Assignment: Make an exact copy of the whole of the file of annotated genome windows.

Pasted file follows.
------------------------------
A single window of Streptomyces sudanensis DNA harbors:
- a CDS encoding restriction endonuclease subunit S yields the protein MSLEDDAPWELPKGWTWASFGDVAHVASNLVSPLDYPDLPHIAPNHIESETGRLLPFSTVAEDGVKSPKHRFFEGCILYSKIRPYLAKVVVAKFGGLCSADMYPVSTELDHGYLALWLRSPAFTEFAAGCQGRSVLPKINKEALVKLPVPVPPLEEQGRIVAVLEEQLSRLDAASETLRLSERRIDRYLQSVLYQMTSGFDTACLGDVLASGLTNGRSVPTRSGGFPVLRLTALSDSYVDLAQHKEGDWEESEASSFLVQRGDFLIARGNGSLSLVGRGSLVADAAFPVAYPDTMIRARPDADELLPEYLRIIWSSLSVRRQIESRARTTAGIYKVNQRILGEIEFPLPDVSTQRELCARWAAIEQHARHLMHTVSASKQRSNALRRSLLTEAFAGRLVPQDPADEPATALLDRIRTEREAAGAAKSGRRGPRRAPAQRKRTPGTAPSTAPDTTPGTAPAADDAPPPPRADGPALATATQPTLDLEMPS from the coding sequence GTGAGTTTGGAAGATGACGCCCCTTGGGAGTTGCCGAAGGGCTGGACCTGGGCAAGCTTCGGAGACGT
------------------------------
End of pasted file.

A single window of Streptomyces sudanensis DNA harbors:
- a CDS encoding restriction endonuclease subunit S yields the protein MSLEDDAPWELPKGWTWASFGDVAHVASNLVSPLDYPDLPHIAPNHIESETGRLLPFSTVAEDGVKSPKHRFFEGCILYSKIRPYLAKVVVAKFGGLCSADMYPVSTELDHGYLALWLRSPAFTEFAAGCQGRSVLPKINKEALVKLPVPVPPLEEQGRIVAVLEEQLSRLDAASETLRLSERRIDRYLQSVLYQMTSGFDTACLGDVLASGLTNGRSVPTRSGGFPVLRLTALSDSYVDLAQHKEGDWEESEASSFLVQRGDFLIARGNGSLSLVGRGSLVADAAFPVAYPDTMIRARPDADELLPEYLRIIWSSLSVRRQIESRARTTAGIYKVNQRILGEIEFPLPDVSTQRELCARWAAIEQHARHLMHTVSASKQRSNALRRSLLTEAFAGRLVPQDPADEPATALLDRIRTEREAAGAAKSGRRGPRRAPAQRKRTPGTAPSTAPDTTPGTAPAADDAPPPPRADGPALATATQPTLDLEMPS from the coding sequence GTGAGTTTGGAAGATGACGCCCCTTGGGAGTTGCCGAAGGGCTGGACCTGGGCAAGCTTCGGAGACGT